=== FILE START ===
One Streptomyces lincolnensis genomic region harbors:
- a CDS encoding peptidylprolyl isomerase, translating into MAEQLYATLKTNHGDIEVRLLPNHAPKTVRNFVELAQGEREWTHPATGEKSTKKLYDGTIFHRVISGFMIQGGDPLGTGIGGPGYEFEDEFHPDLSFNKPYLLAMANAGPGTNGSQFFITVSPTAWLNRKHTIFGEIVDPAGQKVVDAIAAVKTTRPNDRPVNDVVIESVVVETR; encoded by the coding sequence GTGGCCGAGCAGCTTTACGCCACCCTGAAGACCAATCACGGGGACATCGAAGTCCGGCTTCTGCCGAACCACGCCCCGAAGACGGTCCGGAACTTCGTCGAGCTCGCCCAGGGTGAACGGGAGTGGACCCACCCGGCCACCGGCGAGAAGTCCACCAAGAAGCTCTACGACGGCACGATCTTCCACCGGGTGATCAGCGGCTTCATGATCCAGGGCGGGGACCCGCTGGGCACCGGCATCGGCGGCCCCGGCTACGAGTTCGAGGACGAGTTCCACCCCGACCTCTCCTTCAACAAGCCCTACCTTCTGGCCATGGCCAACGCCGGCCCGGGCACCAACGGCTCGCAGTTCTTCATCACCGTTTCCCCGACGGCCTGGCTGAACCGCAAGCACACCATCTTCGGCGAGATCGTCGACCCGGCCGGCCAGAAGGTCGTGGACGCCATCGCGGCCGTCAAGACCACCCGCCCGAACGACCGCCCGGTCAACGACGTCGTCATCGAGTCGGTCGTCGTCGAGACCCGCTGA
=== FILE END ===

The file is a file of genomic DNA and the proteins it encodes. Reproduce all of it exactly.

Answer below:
One Streptomyces lincolnensis genomic region harbors:
- a CDS encoding peptidylprolyl isomerase, translating into MAEQLYATLKTNHGDIEVRLLPNHAPKTVRNFVELAQGEREWTHPATGEKSTKKLYDGTIFHRVISGFMIQGGDPLGTGIGGPGYEFEDEFHPDLSFNKPYLLAMANAGPGTNGSQFFITVSPTAWLNRKHTIFGEIVDPAGQKVVDAIAAVKTTRPNDRPVNDVVIESVVVETR; encoded by the coding sequence GTGGCCGAGCAGCTTTACGCCACCCTGAAGACCAATCACGGGGACATCGAAGTCCGGCTTCTGCCGAACCACGCCCCGAAGACGGTCCGGAACTTCGTCGAGCTCGCCCAGGGTGAACGGGAGTGGACCCACCCGGCCACCGGCGAGAAGTCCACCAAGAAGCTCTACGACGGCACGATCTTCCACCGGGTGATCAGCGGCTTCATGATCCAGGGCGGGGACCCGCTGGGCACCGGCATCGGCGGCCCCGGCTACGAGTTCGAGGACGAGTTCCACCCCGACCTCTCCTTCAACAAGCCCTACCTTCTGGCCATGGCCAACGCCGGCCCGGGCACCAACGGCTCGCAGTTCTTCATCACCGTTTCCCCGACGGCCTGGCTGAACCGCAAGCACACCATCTTCGGCGAGATCGTCGACCCGGCCGGCCAGAAGGTCGTGGACGCCATCGCGGCCGTCAAGACCACCCGCCCGAACGACCGCCCGGTCAACGACGTCGTCATCGAGTCGGTCGTCGTCGAGACCCGCTGA